These studies used transcranial alternating current stimulation (tACS), which is designed to influence ongoing cortical oscillations by “entraining” or phase-locking to specific EEG frequency bands (as in Kanai et al., 2008). Buzsáki himself actually commented on the Science piece (which I will quote at length):
"The real question: Is the current which does reach the brain sufficient to perform this ‘extremely weak coupling’ in neural systems?" This is exactly what we investigated. Since we failed to entrain neuronal activity (local fields) repeatedly in the living human brain with the commonly used current intensities, whereas we were very successful in rodents using stimulation electrodes directly on the bone, we looked for answers. The cadaver is the next best possible thing to a living human brain if one wants to know how the currents are distributed inside the brain. We found that most current is lost by the shunting effect of the extracranial tissue. As a result, the voltage gradients that we measured in the brain were way below the values we found in rodents needed to affect population neuronal oscillations. The weak electric fields were just too weak. Of course, there is the principle of stochastic resonance and thus some super weak effect can have some effects occasionally - we cannot and do not want to deny it, but cannot prove it either, therefore cannot rely on it as an explanation for the reported behavioral effects of TES.
In his talk he mentioned possible effects on astrocytes, and my previous post cited the study of Monai et al. (2016). In his Science comment Buzsáki said, “Glia may be more sensitive to polarized currents than neurons and muscles.” He also mentioned possible effects on peripheral nerves in the scalp (edit: "like in the case of vagal stimulation"), which is something that Dr. Jamie Tyler (formerly of Thync) has said for years:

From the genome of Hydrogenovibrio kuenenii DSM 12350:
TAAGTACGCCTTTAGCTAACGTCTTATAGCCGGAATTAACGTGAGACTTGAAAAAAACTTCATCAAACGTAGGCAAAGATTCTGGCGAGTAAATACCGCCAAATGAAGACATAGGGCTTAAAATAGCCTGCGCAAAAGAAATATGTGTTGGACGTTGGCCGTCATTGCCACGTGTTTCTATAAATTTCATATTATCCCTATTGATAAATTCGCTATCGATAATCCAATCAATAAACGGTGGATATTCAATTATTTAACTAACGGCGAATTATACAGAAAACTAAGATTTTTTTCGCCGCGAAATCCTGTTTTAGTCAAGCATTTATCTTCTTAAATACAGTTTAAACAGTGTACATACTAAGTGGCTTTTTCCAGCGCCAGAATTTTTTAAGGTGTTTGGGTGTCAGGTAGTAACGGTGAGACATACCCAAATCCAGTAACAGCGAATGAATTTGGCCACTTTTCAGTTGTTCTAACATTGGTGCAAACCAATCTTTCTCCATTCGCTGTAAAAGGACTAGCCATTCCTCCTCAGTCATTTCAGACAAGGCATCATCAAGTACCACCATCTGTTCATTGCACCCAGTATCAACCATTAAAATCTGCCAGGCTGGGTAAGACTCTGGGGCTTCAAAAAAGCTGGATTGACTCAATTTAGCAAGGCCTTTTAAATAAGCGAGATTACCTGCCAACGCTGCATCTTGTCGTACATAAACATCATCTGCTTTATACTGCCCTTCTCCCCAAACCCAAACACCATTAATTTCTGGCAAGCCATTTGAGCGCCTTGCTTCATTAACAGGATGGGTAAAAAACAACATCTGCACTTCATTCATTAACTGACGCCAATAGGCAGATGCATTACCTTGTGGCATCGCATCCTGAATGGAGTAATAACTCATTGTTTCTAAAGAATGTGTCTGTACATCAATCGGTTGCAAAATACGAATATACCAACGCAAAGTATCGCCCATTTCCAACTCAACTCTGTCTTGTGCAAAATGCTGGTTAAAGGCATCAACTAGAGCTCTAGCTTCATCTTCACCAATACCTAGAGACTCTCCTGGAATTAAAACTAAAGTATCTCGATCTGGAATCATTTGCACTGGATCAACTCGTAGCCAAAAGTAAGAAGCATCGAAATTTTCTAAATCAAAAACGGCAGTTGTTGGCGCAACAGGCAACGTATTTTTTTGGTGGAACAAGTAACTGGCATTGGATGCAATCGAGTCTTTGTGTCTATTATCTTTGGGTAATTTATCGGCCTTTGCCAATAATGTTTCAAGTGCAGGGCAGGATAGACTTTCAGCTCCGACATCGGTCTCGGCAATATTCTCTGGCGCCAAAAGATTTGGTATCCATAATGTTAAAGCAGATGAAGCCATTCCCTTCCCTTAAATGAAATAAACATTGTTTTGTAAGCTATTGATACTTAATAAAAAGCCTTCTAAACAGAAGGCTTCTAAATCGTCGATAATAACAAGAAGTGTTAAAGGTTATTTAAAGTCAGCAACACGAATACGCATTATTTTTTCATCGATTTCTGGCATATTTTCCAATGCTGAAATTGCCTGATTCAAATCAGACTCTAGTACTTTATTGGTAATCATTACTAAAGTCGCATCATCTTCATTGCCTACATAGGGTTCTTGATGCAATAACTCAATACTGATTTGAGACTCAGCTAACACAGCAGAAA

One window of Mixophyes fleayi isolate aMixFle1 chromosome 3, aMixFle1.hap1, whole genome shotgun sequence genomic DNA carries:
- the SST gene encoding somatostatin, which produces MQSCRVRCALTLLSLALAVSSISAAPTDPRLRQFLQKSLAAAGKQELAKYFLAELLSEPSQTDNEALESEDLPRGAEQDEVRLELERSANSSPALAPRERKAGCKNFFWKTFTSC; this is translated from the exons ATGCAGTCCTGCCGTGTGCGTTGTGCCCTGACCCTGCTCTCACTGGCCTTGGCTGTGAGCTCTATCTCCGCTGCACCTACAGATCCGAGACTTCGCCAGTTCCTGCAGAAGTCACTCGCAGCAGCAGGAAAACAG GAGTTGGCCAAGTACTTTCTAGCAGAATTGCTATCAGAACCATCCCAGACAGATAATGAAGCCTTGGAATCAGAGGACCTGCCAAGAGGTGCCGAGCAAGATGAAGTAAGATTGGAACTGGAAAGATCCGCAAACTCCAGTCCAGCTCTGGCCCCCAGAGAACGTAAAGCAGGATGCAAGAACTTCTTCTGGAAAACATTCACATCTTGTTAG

Thync tried to replicate some basic tDCS findings on cognition but could not do so. Dr Tyler now believes that tDCS may not directly stimulate the brain at all but instead modulates cranial nerves in the skull...
During the discussion period at the CNS meeting, Buzsáki was asked about the phenomenon of DIY tDCS. He compared it to alternative medicine.
On that note, I'll conclude with a nod to the tDCS reddit community, some of whom didn't trash my last critical post as much as I expected. Yay! Others? Not so much. Boo: “There are so many inaccuracies in this article, I don't know where to begin.” And then they don't bother to begin...
[EDIT April 24 2016: Later on in the reddit thread, this critic did expand on my potential inaccuracies, but I missed it. Oops, sorry. See the comment below.]
So any- and all-comers can begin by pointing out my inaccuracies in the comments section of this post.
ADDENDUM (April 23 2016): I should mention more specifically that Tyler et al. (2015) proposed that TES affects the ophthalmic and maxillary divisions of the trigeminal nerve and cervical spinal nerve afferents.
Horvath JC, Forte JD, Carter O. (2015). Quantitative Review Finds No Evidence of Cognitive Effects in Healthy Populations From Single-session Transcranial Direct Current Stimulation (tDCS). Brain Stimul. 8(3):535-50.
Kanai R, Chaieb L, Antal A, Walsh V, Paulus W. (2008). Frequency-dependent electrical stimulation of the visual cortex. Curr Biol. 18(23):1839-43.
Ozen, S., Sirota, A., Belluscio, M., Anastassiou, C., Stark, E., Koch, C., & Buzsaki, G. (2010). Transcranial Electric Stimulation Entrains Cortical Neuronal Populations in Rats Journal of Neuroscience, 30 (34), 11476-11485. DOI: 10.1523/JNEUROSCI.5252-09.2010
Underwood, E. (2016). Cadaver study challenges brain stimulation methods. Science, 352 (6284), 397-397 DOI: 10.1126/science.352.6284.397